The mesopause is the point of minimum temperature at the boundary between the mesosphere and the thermosphere atmospheric regions. Due to the lack of solar heating and very strong radiative cooling from carbon dioxide, the mesosphere is the coldest region on Earth with temperatures as low as -100 °C (-148 °F or 173 K).[1] The altitude of the mesopause for many years was assumed to be at around 85 km (53 mi), but observations to higher altitudes and modeling studies in the last 10 years have shown that in fact there are two mesopauses - one at about 85 km and a stronger one at about 100 km (62 mi), with a layer of slightly warmer air between them.[2]

Another feature is that the summer mesopause is cooler than the winter (sometimes referred to as the mesopause anomaly). It is due to a summer-to-winter circulation giving rise to upwelling at the summer pole and downwelling at the winter pole. Air rising will expand and cool resulting in a cold summer mesopause and conversely downwelling air results in compression and associated increase in temperature at the winter mesopause. In the mesosphere the summer-to-winter circulation is due to gravity wave dissipation, which deposits momentum against the mean east–west flow, resulting in a small north–south circulation.[3]

In recent years the mesopause has also been the focus of studies on global climate change associated with increases in CO2. Unlike the troposphere, where greenhouse gases result in the atmosphere heating up, increased CO2 in the mesosphere acts to cool the atmosphere due to increased radiative emission. This results in a measurable effect - the mesopause should become cooler with increased CO2. Observations do show a decrease of temperature of the mesopause, though the magnitude of this decrease varies and is subject to further study.[4] Modeling studies of this phenomenon have also been carried out.[5][6][7]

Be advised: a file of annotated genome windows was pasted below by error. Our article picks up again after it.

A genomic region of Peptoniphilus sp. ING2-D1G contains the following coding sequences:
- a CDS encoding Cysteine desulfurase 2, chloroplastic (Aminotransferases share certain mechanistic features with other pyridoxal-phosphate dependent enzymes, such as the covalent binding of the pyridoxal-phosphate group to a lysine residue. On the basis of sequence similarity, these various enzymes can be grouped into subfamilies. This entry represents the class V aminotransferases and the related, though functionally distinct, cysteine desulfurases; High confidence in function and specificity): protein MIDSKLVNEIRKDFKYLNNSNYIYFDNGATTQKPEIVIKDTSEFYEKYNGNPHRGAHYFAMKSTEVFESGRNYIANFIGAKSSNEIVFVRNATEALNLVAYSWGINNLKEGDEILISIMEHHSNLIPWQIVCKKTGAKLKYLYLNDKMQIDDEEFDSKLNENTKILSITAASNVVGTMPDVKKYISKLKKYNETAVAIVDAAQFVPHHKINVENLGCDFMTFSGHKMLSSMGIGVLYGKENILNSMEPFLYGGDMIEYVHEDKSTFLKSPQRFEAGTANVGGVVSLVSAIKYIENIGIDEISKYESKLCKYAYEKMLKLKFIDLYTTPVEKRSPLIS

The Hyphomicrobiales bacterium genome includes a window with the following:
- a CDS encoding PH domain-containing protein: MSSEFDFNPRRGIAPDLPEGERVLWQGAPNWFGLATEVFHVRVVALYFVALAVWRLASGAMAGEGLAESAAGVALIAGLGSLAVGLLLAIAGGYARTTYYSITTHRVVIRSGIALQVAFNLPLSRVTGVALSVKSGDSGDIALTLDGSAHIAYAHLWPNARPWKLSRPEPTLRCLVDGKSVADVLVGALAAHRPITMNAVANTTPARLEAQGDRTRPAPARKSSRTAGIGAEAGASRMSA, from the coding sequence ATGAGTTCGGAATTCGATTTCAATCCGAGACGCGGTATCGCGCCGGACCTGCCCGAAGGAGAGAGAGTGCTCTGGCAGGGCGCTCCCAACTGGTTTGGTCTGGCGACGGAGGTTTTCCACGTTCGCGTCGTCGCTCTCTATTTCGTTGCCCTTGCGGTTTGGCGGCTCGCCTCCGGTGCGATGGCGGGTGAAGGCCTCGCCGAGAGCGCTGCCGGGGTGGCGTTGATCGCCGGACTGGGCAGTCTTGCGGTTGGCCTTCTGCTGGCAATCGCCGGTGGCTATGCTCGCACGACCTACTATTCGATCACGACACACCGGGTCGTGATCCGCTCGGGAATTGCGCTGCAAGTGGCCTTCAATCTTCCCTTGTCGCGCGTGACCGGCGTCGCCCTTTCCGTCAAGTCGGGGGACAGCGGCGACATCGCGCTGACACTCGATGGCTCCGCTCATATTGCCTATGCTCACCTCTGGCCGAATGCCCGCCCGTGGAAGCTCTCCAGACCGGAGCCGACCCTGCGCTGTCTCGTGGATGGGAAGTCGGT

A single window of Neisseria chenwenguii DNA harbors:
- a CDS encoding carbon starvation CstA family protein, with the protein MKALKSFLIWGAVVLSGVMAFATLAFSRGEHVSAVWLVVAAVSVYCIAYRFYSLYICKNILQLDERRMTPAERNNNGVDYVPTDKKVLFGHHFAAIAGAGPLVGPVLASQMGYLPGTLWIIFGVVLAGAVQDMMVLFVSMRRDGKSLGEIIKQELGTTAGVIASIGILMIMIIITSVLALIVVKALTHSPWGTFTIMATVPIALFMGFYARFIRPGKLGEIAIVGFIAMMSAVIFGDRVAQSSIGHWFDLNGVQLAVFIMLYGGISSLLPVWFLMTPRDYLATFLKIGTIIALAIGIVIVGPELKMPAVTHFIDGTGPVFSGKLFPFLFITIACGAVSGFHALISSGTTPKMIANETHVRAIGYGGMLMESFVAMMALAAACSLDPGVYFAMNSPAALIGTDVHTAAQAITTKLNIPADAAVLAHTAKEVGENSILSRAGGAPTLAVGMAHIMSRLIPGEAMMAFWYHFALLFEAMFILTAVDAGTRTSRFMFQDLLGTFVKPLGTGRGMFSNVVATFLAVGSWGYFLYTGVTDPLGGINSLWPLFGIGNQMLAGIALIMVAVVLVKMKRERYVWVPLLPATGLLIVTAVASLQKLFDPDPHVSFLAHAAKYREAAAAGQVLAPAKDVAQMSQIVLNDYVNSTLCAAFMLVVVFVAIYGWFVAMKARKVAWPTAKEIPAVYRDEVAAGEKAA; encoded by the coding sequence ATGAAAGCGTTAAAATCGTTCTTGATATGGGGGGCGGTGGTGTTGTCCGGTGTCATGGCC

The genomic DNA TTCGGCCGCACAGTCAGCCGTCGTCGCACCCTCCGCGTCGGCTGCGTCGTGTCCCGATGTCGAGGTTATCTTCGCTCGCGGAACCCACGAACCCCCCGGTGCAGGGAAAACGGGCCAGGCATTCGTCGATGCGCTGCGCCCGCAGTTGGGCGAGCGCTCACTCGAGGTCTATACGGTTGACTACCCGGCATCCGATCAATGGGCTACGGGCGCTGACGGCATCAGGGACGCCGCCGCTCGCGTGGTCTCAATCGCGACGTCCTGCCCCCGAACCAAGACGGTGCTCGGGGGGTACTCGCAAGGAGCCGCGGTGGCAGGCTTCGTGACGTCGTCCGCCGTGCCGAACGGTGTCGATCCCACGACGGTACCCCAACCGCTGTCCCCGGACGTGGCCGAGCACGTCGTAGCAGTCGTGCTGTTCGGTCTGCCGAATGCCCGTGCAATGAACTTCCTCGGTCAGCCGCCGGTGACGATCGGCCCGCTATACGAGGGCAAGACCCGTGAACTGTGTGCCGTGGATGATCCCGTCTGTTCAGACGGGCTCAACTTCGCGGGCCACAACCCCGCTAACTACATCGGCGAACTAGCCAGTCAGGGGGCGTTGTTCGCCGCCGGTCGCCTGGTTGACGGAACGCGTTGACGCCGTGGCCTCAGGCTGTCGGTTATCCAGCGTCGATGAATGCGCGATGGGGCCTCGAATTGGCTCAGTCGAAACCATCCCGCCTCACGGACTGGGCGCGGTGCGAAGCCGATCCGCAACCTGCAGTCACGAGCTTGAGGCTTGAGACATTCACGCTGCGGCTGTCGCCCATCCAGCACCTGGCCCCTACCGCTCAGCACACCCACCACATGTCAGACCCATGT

See also


  1. ^ International Union of Pure and Applied Chemistry. "mesosphere". Compendium of Chemical Terminology Internet edition
  2. ^ Xu, Jiyao; Liu, H.-L.; Yuan, W.; Smith, A.K.; Roble, R. G.; Mertens, C.J.; Russell, J.M.; Mlynczak, M.G. (2007). "Mesopause structure from Thermosphere, Ionosphere, Mesosphere, Energetics, and Dynamics (TIMED)/Sounding of the Atmosphere Using Broadband Emission Radiometry (SABER)". Journal of Geophysical Research. 112 (D9). Bibcode:2007JGRD..112.9102X. doi:10.1029/2006jd007711. S2CID 54715803.
  3. ^ The Physics of Atmospheres, John Theodore Houghton, section and references therein of The general circulation of the middle atmosphere
  4. ^ Beig, G.; Keckhut, P.; Lowe, R.P.; et al. (2003). "Review of mesospheric temperature trends (2003)". Rev. Geophys. 41 (4): 1015. Bibcode:2003RvGeo..41.1015B. doi:10.1029/2002rg000121.
  5. ^ Roble, R.G.; Dickinson, R.E. (1989). "How will changes in carbon-dioxide and methane modify the mean structure of the mesosphere and thermosphere?". Geophys. Res. Lett. 16 (12): 1441–1444. Bibcode:1989GeoRL..16.1441R. doi:10.1029/gl016i012p01441.
  6. ^ Akmaev, R.A.; Fomichev, V.I.; Zhu, X. (2006). "Impact of middle-atmospheric composition changes on greenhouse cooling in the upper atmosphere". J. Atmos. Sol.-Terr. Phys. 68 (17): 1879–1889. Bibcode:2006JASTP..68.1879A. doi:10.1016/j.jastp.2006.03.008.
  7. ^ Ingrid Cnossen, Matthew J. Harris, Neil F. Arnold and Erdal Yiğit, "Modelled effect of changes in the CO2 concentration on the middle and upper atmosphere: sensitivity to gravity wave parameterization", Journal of Atmospheric and Solar-Terrestrial Physics (accepted October 2008 - in Press)